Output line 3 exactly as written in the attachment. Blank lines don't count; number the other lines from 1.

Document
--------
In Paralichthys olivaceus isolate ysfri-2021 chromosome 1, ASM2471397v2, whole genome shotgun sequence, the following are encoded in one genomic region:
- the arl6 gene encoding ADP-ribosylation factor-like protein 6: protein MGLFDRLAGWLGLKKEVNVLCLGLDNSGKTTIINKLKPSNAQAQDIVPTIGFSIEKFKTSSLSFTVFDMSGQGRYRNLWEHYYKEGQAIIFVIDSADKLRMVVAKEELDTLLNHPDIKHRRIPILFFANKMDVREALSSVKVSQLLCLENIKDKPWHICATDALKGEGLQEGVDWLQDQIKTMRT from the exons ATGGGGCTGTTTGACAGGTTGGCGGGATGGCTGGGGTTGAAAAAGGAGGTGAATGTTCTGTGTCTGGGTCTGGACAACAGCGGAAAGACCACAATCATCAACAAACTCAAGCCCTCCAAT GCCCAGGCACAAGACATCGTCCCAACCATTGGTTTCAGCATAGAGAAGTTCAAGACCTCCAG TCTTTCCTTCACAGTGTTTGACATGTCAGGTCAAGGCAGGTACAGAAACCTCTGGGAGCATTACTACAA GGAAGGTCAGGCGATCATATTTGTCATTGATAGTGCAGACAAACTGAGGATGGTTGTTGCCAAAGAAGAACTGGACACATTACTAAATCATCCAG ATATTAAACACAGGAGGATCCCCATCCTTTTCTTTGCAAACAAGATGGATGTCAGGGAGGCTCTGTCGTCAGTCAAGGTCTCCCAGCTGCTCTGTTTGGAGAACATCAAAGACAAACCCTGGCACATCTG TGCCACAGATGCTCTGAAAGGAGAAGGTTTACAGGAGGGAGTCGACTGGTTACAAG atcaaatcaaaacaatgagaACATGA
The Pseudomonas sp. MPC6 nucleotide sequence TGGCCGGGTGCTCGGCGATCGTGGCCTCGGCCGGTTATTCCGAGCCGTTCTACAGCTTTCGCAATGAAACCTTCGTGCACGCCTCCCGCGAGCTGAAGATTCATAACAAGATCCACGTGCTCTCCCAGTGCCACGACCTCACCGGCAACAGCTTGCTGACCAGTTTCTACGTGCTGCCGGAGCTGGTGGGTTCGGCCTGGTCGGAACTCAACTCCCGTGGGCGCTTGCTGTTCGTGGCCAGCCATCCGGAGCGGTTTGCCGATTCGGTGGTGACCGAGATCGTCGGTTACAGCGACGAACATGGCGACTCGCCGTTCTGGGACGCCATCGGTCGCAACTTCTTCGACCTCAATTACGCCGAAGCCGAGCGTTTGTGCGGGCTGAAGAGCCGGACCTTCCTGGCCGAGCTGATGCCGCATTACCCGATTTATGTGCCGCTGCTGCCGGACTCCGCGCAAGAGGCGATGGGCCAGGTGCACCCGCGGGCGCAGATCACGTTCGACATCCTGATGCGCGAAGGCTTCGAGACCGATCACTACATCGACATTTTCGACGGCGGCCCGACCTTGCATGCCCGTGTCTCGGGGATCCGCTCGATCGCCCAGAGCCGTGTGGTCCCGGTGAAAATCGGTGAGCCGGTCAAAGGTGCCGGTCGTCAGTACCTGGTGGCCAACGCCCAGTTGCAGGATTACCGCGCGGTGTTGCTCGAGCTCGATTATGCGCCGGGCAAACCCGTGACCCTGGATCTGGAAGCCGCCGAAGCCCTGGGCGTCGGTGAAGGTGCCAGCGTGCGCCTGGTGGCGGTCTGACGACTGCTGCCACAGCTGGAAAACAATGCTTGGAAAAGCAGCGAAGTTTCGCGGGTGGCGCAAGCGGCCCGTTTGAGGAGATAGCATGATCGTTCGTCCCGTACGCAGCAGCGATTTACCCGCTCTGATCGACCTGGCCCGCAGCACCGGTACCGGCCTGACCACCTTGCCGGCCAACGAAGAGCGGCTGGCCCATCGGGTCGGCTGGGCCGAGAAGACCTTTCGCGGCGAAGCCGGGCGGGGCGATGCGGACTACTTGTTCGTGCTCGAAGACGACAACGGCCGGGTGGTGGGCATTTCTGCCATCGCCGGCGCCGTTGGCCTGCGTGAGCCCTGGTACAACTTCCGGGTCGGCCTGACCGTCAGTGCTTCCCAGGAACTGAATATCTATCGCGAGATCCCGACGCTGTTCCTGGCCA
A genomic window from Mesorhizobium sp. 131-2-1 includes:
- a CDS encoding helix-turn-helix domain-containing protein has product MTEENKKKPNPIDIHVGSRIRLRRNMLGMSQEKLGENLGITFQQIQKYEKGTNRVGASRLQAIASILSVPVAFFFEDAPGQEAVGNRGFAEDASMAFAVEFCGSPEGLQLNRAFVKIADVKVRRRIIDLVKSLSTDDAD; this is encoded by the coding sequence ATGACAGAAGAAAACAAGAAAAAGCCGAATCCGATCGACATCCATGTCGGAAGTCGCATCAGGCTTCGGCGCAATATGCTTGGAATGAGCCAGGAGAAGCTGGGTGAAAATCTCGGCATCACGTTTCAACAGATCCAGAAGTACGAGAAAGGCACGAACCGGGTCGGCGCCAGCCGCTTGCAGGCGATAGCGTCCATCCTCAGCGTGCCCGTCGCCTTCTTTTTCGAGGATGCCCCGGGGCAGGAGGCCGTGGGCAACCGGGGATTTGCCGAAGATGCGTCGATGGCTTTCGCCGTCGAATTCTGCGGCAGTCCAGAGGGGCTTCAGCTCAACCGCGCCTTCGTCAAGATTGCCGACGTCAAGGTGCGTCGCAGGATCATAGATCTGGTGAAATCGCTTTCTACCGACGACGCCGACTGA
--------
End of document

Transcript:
The Pseudomonas sp. MPC6 nucleotide sequence TGGCCGGGTGCTCGGCGATCGTGGCCTCGGCCGGTTATTCCGAGCCGTTCTACAGCTTTCGCAATGAAACCTTCGTGCACGCCTCCCGCGAGCTGAAGATTCATAACAAGATCCACGTGCTCTCCCAGTGCCACGACCTCACCGGCAACAGCTTGCTGACCAGTTTCTACGTGCTGCCGGAGCTGGTGGGTTCGGCCTGGTCGGAACTCAACTCCCGTGGGCGCTTGCTGTTCGTGGCCAGCCATCCGGAGCGGTTTGCCGATTCGGTGGTGACCGAGATCGTCGGTTACAGCGACGAACATGGCGACTCGCCGTTCTGGGACGCCATCGGTCGCAACTTCTTCGACCTCAATTACGCCGAAGCCGAGCGTTTGTGCGGGCTGAAGAGCCGGACCTTCCTGGCCGAGCTGATGCCGCATTACCCGATTTATGTGCCGCTGCTGCCGGACTCCGCGCAAGAGGCGATGGGCCAGGTGCACCCGCGGGCGCAGATCACGTTCGACATCCTGATGCGCGAAGGCTTCGAGACCGATCACTACATCGACATTTTCGACGGCGGCCCGACCTTGCATGCCCGTGTCTCGGGGATCCGCTCGATCGCCCAGAGCCGTGTGGTCCCGGTGAAAATCGGTGAGCCGGTCAAAGGTGCCGGTCGTCAGTACCTGGTGGCCAACGCCCAGTTGCAGGATTACCGCGCGGTGTTGCTCGAGCTCGATTATGCGCCGGGCAAACCCGTGACCCTGGATCTGGAAGCCGCCGAAGCCCTGGGCGTCGGTGAAGGTGCCAGCGTGCGCCTGGTGGCGGTCTGACGACTGCTGCCACAGCTGGAAAACAATGCTTGGAAAAGCAGCGAAGTTTCGCGGGTGGCGCAAGCGGCCCGTTTGAGGAGATAGCATGATCGTTCGTCCCGTACGCAGCAGCGATTTACCCGCTCTGATCGACCTGGCCCGCAGCACCGGTACCGGCCTGACCACCTTGCCGGCCAACGAAGAGCGGCTGGCCCATCGGGTCGGCTGGGCCGAGAAGACCTTTCGCGGCGAAGCCGGGCGGGGCGATGCGGACTACTTGTTCGTGCTCGAAGACGACAACGGCCGGGTGGTGGGCATTTCTGCCATCGCCGGCGCCGTTGGCCTGCGTGAGCCCTGGTACAACTTCCGGGTCGGCCTGACCGTCAGTGCTTCCCAGGAACTGAATATCTATCGCGAGATCCCGACGCTGTTCCTGGCCA